The Minister of State, Department for Transport (Ms Rosie Winterton): In 2006, discussions were held with the Scottish Executive about reciprocal arrangements for concessionary travel. These identified technical and financial implications that would need to be resolved before there could be further extensions to national schemes. However, that does not prevent local authorities from making arrangements for cross-border travel, should they wish to do so.
Mr. Beith: The Minister has just conceded that these difficulties have been known about since 2006. There has therefore been ample time to resolve them before the national bus pass is introduced in April this year. Why should pensioners in border areas, who are now seeing notices on their buses saying that they will not be able to use their national bus passes across the border, not be able to benefit from this scheme, which is intended to enable pensioners to go to the doctor or the hospital, or to see their relations? Why do the Government not just get on with it?
Perhaps I can explain how the system would work if there were fully reciprocal arrangements. It would mean that anyone in England could use their pass to go anywhere in Scotland, and anyone in
Scotland could do the same in England. Obviously, there would be financial implications, which the Scottish Executive and this Parliament would wish to address. There are particular arrangements in Berwick-upon-Tweed, however. I think that one small concession has been offered to enable people to get to the Borders general hospital. If local authorities wish to make cross-border arrangements, they may certainly do so, but they would need to do that as part of their local decision-making processes. There is nothing to prevent them from doing that if they want to.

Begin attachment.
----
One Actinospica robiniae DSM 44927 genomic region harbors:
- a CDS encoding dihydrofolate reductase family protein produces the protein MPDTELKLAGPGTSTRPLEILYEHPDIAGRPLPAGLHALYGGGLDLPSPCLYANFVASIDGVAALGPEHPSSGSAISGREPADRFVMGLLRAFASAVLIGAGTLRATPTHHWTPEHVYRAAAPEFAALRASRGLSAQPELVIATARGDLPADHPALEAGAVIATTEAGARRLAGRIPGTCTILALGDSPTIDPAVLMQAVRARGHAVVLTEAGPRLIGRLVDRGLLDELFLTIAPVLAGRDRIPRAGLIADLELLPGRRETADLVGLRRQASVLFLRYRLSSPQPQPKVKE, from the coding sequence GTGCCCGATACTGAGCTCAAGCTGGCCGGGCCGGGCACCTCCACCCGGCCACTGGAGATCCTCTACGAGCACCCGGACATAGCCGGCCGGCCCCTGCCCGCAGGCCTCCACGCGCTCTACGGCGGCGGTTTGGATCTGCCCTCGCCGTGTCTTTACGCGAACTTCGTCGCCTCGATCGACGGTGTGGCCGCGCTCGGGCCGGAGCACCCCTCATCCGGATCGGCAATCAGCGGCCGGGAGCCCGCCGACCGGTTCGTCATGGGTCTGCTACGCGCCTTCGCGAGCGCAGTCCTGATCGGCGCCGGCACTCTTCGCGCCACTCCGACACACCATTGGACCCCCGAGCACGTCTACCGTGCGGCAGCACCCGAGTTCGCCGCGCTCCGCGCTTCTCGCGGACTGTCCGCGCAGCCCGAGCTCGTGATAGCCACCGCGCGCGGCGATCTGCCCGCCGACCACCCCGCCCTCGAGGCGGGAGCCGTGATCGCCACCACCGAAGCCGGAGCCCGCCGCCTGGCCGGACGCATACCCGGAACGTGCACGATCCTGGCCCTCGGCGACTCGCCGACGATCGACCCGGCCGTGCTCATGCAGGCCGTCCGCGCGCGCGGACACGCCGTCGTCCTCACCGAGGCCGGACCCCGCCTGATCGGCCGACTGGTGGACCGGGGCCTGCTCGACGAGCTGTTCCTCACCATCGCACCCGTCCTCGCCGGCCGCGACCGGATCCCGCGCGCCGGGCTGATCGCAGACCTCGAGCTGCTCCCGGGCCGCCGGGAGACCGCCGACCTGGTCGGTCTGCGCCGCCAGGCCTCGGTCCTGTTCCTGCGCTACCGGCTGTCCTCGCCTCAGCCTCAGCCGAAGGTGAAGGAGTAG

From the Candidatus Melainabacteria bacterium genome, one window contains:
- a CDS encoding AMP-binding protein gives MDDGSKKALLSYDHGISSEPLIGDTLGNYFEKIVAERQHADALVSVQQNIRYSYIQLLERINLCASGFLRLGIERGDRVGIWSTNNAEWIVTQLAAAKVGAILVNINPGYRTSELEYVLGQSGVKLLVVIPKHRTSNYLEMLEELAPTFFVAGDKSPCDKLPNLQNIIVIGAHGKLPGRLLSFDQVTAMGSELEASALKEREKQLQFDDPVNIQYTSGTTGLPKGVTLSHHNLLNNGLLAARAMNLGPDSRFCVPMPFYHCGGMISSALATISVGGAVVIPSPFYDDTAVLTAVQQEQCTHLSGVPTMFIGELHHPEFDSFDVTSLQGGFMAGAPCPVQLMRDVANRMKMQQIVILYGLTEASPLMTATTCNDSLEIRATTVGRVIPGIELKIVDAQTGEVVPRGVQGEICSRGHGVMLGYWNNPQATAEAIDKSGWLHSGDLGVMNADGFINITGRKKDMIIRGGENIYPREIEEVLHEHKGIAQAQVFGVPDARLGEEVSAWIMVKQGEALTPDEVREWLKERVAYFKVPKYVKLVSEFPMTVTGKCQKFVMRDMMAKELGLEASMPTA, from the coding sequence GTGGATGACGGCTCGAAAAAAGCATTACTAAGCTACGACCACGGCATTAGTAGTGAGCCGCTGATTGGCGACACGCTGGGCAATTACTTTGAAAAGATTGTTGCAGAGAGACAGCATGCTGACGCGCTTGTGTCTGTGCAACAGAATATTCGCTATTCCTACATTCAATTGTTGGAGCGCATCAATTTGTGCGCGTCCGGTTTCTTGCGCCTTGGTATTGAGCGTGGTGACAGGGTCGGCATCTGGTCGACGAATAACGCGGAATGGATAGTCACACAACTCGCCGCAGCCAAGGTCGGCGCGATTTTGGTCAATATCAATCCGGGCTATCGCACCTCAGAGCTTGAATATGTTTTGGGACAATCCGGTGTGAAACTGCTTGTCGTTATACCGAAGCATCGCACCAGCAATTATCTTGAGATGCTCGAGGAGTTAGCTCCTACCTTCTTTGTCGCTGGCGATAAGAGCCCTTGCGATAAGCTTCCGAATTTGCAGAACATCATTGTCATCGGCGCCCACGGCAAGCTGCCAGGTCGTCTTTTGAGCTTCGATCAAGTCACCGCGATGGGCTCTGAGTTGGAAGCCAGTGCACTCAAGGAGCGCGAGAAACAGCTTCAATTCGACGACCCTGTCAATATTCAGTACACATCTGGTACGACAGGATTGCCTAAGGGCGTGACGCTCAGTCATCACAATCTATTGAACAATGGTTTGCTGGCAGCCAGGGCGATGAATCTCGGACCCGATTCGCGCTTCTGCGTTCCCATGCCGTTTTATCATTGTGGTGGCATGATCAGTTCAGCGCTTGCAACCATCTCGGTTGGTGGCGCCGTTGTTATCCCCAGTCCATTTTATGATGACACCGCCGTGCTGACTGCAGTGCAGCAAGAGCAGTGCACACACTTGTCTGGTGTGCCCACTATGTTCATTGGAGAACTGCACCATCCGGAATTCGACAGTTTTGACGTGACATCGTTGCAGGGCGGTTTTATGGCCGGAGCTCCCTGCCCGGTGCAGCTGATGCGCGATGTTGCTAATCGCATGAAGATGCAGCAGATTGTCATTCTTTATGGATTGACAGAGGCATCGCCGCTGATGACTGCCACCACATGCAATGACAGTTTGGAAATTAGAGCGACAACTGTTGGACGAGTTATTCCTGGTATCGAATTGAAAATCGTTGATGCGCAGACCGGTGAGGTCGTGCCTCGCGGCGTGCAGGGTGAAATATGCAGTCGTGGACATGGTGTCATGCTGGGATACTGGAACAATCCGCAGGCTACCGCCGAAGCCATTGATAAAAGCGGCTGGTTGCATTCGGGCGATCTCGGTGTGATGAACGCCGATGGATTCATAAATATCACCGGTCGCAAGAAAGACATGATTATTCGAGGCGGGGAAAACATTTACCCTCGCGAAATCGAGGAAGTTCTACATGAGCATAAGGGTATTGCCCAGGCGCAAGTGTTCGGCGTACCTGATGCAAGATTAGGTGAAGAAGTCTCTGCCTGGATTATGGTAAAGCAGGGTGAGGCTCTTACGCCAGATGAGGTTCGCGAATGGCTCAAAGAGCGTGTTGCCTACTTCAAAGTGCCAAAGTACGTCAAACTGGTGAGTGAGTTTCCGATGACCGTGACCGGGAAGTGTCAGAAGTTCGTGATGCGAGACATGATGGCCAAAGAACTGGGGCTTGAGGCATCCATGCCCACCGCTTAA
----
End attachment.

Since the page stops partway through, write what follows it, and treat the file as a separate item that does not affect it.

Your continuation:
Mark Lazarowicz (Edinburgh, North and Leith) (Lab/Co-op): The Minister has correctly described how such a scheme would work, and most of usexcept perhaps the nationalistsdo not see anything wrong with the scheme being applied so that pensioners could benefit in England and in Scotland. At the moment, pensioners from my constituency can travel free on the bus in Orkney but not in Carlisle, and pensioners from Newcastle can travel free in Penzance but not in Edinburgh. The Minister should treat this matter with more urgency, and I hope that we shall soon be able to establish a truly UK-wide scheme that will benefit all pensioners.
Ms Winterton: I certainly take on board my hon. Friends point. As I have said, there are obviously financial implications. At the moment, we are spending about £1 billion a year on concessionary travel for pensioners. This year, for example, in the constituency of the right hon. Member for Berwick-upon-Tweed (Mr. Beith), there will be an increase in spending of 126 per cent. compared with the last financial year. The local authority might wish to put some of that towards cross-border travel. However, to make the scheme entirely nationwide between Scotland and England would have severe financial implications, on top of the extra £212 million that we have allocated this year for the concessionary fares scheme.